I have been shunning the idea of digital readers for a while now. At first it seemed like a passing fad, but the more momentum these gadgets gain, the more nervous I get. I’m a fan of my books (of which I have far too many), and I couldn’t get used to the idea of reading off a screen instead of holding a book. Plus, I was convinced that my books would hiss at me from the shelves, “You filthy traitor. You follower. How could you do this to us? We loved you first!”
Ridiculous, but I do think that my books have feelings and get offended when I stop showing them love. So forget bringing an e-reader into the mix. That would be like divorcing my husband for a holographic man. What? That’s exactly what it would be like! So below you’ll see the reasons I’m on the fence about this issue (feel free to judge my craziness).
- My books will find out that I’m not into them anymore and will be upset.
- The whole book reading experience will be altered. This is a big one for me. I’ve been reading since I was four years old, and to suddenly change the medium of books is just weird. I am attached to the physicality of reading: the weight of a book, the sound of flipped pages, the ability to write and underline things, the smell of paper old and new, the feeling of cracking the spine open. I am so connected to the tactile part of reading that I think an e-reader might feel bizarre. And clinical.
- I’m sorry, but I don’t need to check Twitter between chapters. Why is it a selling point that e-readers can get on social networks? Why do I care if it can hook up to Wi-Fi? If I want to see what’s happening on Facebook, I’ll use my computer or my Droid. I don’t need another way to get online, honestly.
- I won’t have a reason to go to the library or the bookstore anymore. That would suck.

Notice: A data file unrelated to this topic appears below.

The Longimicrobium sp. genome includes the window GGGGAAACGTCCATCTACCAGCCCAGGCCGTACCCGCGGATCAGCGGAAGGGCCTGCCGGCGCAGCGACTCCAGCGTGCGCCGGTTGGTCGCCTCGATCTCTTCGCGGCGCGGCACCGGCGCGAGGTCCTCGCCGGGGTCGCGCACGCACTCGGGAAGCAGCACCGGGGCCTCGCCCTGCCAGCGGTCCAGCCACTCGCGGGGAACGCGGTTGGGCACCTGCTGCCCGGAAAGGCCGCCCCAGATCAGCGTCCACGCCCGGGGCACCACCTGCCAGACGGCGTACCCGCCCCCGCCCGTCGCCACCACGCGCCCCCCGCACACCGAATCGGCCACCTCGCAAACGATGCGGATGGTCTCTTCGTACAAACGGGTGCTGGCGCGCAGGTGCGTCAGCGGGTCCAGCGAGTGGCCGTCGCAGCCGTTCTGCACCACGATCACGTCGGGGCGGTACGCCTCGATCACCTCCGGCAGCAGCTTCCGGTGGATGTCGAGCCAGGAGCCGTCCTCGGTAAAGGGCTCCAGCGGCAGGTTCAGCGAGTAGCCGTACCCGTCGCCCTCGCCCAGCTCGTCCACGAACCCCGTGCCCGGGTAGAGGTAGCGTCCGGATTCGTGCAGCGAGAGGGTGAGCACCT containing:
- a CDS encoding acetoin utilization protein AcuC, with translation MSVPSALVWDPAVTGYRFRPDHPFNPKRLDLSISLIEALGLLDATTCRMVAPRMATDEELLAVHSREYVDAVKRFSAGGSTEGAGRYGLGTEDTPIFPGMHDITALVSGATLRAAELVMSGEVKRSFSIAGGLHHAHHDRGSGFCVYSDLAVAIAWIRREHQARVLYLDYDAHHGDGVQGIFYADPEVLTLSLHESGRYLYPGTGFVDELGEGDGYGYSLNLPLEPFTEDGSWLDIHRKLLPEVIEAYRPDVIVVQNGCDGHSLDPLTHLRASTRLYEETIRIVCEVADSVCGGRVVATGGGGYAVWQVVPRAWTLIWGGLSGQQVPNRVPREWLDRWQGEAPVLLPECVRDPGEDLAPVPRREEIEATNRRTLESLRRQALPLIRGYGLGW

- What will happen to small, independent bookstores? I’m sure Barnes and Noble will be just fine since they’re selling the Nook, but what about my favorite small bookstores that sell used books and newer books at a discounted price? They’ll become antiquated and obsolete. They already have trouble competing with the big corporate stores; I’d hate to see them fold under the weight of new technology.
- The thrill of the hunt will vanish. There’s something about combing through a bookstore for just the right book that is thrilling.
- My books will hiss at me from the shelves. I’M SERIOUS. There’s no way I could ever explain it to them. They would just resent me. Forever. I can’t do that to old friends.
So, for the time being, I think I’m going to stick with good old fashion books. I’m still on the fence, and I know this is the way of the future and I need to get with it if I want to be involved in the future of publishing, but sheesh. It’s a tough transition to make.
Do you have an e-reader? If so, which model do you have and why do you like it? Or, if you’re unsure about them like I am, tell me why.